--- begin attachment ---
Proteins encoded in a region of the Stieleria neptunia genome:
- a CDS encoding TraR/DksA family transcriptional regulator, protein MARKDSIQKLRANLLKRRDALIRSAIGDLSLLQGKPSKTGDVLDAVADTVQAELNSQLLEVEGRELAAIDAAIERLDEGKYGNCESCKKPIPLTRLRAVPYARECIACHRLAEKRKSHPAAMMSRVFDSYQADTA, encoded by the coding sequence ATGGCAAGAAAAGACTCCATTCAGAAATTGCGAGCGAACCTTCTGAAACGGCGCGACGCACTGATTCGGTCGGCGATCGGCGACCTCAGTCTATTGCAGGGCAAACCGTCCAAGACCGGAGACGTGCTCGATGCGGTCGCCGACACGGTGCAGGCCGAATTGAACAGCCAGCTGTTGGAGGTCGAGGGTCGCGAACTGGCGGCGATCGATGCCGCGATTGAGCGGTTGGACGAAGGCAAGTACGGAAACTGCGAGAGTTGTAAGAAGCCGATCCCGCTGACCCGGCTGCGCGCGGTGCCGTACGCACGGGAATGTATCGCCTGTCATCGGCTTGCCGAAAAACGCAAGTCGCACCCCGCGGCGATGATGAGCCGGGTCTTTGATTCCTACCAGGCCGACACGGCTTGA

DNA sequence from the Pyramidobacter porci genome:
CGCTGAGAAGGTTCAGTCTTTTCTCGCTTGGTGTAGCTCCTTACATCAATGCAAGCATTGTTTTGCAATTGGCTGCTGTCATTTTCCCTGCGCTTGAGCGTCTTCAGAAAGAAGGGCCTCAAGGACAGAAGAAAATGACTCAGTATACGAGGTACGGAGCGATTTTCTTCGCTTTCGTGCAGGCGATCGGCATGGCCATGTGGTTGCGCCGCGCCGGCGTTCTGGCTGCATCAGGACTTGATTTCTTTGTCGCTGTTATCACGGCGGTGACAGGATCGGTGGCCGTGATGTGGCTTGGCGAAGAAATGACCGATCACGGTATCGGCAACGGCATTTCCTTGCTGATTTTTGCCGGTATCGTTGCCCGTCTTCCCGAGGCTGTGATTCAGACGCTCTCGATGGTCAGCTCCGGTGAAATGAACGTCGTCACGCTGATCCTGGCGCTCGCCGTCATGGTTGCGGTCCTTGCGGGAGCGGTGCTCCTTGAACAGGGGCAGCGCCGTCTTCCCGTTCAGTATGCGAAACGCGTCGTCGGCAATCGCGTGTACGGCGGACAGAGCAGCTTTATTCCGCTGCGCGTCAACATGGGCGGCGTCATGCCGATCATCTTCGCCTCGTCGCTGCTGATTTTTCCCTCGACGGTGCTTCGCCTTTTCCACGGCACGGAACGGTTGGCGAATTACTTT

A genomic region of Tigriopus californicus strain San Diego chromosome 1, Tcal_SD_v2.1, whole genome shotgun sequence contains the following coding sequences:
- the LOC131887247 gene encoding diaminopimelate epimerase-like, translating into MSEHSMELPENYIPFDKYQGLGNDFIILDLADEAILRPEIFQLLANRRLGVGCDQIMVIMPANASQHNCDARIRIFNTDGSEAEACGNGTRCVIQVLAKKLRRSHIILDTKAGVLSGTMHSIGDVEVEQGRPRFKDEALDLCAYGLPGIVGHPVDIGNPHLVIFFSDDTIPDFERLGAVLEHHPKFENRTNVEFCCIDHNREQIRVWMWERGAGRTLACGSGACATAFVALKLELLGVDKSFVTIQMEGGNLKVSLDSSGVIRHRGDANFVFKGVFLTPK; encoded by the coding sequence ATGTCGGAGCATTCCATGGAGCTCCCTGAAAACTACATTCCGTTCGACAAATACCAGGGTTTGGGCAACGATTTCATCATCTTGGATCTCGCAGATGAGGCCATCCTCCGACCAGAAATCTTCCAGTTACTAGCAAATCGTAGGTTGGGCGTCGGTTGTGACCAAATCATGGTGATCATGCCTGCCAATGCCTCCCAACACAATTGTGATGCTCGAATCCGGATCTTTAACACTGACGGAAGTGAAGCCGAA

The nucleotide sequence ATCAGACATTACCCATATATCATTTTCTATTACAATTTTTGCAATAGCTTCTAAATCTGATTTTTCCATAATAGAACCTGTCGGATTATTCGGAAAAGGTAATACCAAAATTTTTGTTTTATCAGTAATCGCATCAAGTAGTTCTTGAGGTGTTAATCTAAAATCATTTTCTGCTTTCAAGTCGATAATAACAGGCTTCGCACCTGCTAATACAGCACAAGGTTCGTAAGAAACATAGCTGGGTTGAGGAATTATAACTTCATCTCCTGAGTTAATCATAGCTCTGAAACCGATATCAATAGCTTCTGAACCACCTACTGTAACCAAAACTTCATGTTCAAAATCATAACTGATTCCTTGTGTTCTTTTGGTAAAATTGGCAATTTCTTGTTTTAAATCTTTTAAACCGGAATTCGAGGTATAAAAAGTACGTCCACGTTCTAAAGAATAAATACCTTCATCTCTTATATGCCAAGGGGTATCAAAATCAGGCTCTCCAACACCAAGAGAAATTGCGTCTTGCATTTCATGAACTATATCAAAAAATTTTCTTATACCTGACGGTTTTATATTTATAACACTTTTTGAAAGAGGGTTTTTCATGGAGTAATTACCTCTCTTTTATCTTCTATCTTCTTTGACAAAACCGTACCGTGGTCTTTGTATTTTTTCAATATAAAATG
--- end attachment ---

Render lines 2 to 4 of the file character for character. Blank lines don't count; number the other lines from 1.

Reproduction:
- a CDS encoding TraR/DksA family transcriptional regulator, protein MARKDSIQKLRANLLKRRDALIRSAIGDLSLLQGKPSKTGDVLDAVADTVQAELNSQLLEVEGRELAAIDAAIERLDEGKYGNCESCKKPIPLTRLRAVPYARECIACHRLAEKRKSHPAAMMSRVFDSYQADTA, encoded by the coding sequence ATGGCAAGAAAAGACTCCATTCAGAAATTGCGAGCGAACCTTCTGAAACGGCGCGACGCACTGATTCGGTCGGCGATCGGCGACCTCAGTCTATTGCAGGGCAAACCGTCCAAGACCGGAGACGTGCTCGATGCGGTCGCCGACACGGTGCAGGCCGAATTGAACAGCCAGCTGTTGGAGGTCGAGGGTCGCGAACTGGCGGCGATCGATGCCGCGATTGAGCGGTTGGACGAAGGCAAGTACGGAAACTGCGAGAGTTGTAAGAAGCCGATCCCGCTGACCCGGCTGCGCGCGGTGCCGTACGCACGGGAATGTATCGCCTGTCATCGGCTTGCCGAAAAACGCAAGTCGCACCCCGCGGCGATGATGAGCCGGGTCTTTGATTCCTACCAGGCCGACACGGCTTGA

DNA sequence from the Pyramidobacter porci genome:
CGCTGAGAAGGTTCAGTCTTTTCTCGCTTGGTGTAGCTCCTTACATCAATGCAAGCATTGTTTTGCAATTGGCTGCTGTCATTTTCCCTGCGCTTGAGCGTCTTCAGAAAGAAGGGCCTCAAGGACAGAAGAAAATGACTCAGTATACGAGGTACGGAGCGATTTTCTTCGCTTTCGTGCAGGCGATCGGCATGGCCATGTGGTTGCGCCGCGCCGGCGTTCTGGCTGCATCAGGACTTGATTTCTTTGTCGCTGTTATCACGGCGGTGACAGGATCGGTGGCCGTGATGTGGCTTGGCGAAGAAATGACCGATCACGGTATCGGCAACGGCATTTCCTTGCTGATTTTTGCCGGTATCGTTGCCCGTCTTCCCGAGGCTGTGATTCAGACGCTCTCGATGGTCAGCTCCGGTGAAATGAACGTCGTCACGCTGATCCTGGCGCTCGCCGTCATGGTTGCGGTCCTTGCGGGAGCGGTGCTCCTTGAACAGGGGCAGCGCCGTCTTCCCGTTCAGTATGCGAAACGCGTCGTCGGCAATCGCGTGTACGGCGGACAGAGCAGCTTTATTCCGCTGCGCGTCAACATGGGCGGCGTCATGCCGATCATCTTCGCCTCGTCGCTGCTGATTTTTCCCTCGACGGTGCTTCGCCTTTTCCACGGCACGGAACGGTTGGCGAATTACTTT